"We want involvement from the whole
community," Taylor says. "We want profes-
sional artists and those who dabble in art to
join us and let us know what their vision is,
too. We need to get the right people together
for this.
'We need people who have an interest in
promoting art; people who have an interest
in art being a part of their daily lives. They
need to tell us what they want to see and how
we can better serve the community."
Taylor is ready and willing to discuss the
Art League of North Florida with anyone in
the region interested in being a part of its
startup. Contact her at 758-6776 or e-mail her
at aeroeditor@aol.com for more information.

Todd Wilson is editor of the Lake City
Reporter Contact him at 754-0428 or twil-
son@lakecityreporter com


OPINIONS WANTED
BY MAIL: Letters,
P.O. Box 1709, Lake City, FL
32056; or drop off at 180 E.
Duval St. downtown.

BY FAX: (386) 752-9400

BY E-MAIL: info @ /akecity
reporter.corn


low


40






LAKE CITY REPORTER, WEDNESDAY, FEBRUARY 16, 2005





Nat''s retail salesdrop



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6A LAKE CITY REPORTER, WEDNESDAY, FEBRUARY 16, 2005


LOCAL & STATE


White Sprmgs receives I



award from U.S. Army


By ASHLEY CISNEROS
acisneros@lakecityreporter.com

The White Springs Town
Council received an award
from the U.S. Army Tuesday
during their monthly meeting.
Staff Sergeant Kelly S.
O'Connor presented the town's
mayor, Joseph McKire, with
the "Patriotic Employer"
award.
The award is given to
employers who show their sup-
port for servicemen called to
duty by reserving their job for
them upon return. .
Before leaving the meeting,
O'Connor mentioned his own
service in Iraq and suggested
that supporters send Tootsie
Rolls to soldiers overseas, as
they do not melt as fast as
other candies.
Two businessmen, Dennis
Price and Howard Tower,
spoke to the council about
their respective proposals for
lease and use of the town's old
town hall and police building.
Price proposed to use the
building as a "focal point" for
his nature touring service cov-
ering North Florida and south



dIrk Iml


ern Georgia.
His customers would meet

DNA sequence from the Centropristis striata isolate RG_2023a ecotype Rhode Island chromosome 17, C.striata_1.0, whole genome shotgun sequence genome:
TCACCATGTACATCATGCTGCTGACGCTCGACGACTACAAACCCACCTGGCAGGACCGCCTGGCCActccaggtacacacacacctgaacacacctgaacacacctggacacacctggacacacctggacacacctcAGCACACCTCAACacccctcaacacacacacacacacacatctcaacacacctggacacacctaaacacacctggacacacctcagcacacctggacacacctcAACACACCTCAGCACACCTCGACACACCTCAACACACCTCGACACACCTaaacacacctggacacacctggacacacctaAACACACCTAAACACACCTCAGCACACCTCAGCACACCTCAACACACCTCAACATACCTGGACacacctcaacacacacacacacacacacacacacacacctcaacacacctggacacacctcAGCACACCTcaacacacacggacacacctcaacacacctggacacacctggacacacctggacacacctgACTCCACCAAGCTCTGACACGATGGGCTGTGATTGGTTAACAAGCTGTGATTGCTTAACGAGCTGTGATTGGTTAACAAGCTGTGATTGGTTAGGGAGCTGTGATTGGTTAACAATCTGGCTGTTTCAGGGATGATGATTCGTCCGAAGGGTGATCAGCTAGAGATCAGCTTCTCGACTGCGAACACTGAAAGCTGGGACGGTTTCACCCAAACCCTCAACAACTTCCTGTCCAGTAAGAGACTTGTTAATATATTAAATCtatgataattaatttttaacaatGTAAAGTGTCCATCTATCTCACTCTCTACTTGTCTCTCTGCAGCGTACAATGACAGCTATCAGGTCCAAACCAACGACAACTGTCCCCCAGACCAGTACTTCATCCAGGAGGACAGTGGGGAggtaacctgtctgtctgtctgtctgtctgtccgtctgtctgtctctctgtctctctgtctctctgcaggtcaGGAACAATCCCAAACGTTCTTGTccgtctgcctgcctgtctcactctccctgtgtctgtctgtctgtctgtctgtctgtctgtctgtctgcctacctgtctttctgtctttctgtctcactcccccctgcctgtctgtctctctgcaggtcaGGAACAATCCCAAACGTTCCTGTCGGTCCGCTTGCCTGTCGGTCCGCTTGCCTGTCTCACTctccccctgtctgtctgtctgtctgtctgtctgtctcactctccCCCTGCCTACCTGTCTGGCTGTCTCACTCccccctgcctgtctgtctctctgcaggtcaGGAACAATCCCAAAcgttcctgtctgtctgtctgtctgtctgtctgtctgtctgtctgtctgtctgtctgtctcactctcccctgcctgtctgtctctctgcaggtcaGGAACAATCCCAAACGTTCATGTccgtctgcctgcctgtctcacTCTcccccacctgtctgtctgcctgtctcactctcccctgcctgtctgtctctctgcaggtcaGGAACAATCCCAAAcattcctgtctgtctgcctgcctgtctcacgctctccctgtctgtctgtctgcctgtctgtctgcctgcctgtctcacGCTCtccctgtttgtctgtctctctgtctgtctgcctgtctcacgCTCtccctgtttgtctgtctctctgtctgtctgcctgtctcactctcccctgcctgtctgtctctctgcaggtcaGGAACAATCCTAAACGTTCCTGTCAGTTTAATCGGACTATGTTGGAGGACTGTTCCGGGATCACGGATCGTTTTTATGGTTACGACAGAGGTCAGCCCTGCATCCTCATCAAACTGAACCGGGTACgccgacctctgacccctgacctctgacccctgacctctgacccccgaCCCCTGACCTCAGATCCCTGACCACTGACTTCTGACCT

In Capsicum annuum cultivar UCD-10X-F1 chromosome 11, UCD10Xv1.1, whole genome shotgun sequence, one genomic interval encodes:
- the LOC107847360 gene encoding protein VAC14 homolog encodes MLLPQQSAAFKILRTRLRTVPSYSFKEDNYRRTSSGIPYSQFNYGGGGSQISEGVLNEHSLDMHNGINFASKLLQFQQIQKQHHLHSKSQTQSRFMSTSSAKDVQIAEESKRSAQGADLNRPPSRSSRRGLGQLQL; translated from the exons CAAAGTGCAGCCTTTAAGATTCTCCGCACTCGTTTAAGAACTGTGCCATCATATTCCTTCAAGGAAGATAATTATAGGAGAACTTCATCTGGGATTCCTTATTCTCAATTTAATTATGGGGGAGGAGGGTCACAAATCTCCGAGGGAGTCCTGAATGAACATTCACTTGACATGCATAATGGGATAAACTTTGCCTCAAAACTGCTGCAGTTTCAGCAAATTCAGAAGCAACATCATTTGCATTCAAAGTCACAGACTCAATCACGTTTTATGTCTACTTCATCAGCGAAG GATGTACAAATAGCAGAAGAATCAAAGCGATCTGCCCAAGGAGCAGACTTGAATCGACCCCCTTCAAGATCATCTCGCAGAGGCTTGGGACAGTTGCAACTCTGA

at the building and he also
wanted to host workshops at
the building.
He proposed to pay $300 a
month for use of the building
while his business starts off.
Howard Tower, a shipwreck
diver for more than 38 years,
proposed to. lease the facility
for his and his wife Patricia's
antique business.
"I would have an eclectic
inventory of items including
some furniture, china, antique
weapons and other items visi-
tors wouldn't be able to find
anywhere else," he said.
Tower emphasized that
although his business would
not be a gun shop, he would
obtain the necessary license to
be able to sell guns made after
1898.
Tower currently also owns
Spring Street Antiques, but
Tower stressed the new busi-
ness would not be a "mirror
image of Spring Street."
"I would be attracting people
from Jacksonville, Orlando,
ahd Gainesville and my busi-
ness would also be Internet-


driven," he said.
. Tower proposed to pay $350
a month for use of the building.
He said he would not make
any changes to the building
other than possibly adding a
picket fence.
The council voted on the two
proposals using a point system
with Tower winning more
points.
The council then voted to
approve the rankings and
awarded the bid to Tower.
It then approved the pur-
chases of a new fire truck for
the town's volunteer fire
department.
Fire Chief Richard Marshall
spoke to the council about the
need for the new pumper fire
truck.
"Our current truck is leak-
ing and while it is able to put
out fires, it is due to the effi-
ciency of our firemen," he said.
"We have had this truck for a
number of years and feel that a
new truck is needed for the
town."
After the necessary loan
process from the bank, the
new truck could arrive in as lit-
tle as .a month, Marshall said.


-~ ui4


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Kickin' off Olustee
Joe Wilson shows off the 2005 Olustee stamped envelopes at a reception kicking off the
Olustee Festival at the First Federal Savings Bank on U.S. 90 West Tuesday night. The
stamped envelopes are $3 each and feature a purple heart stamp and an image of this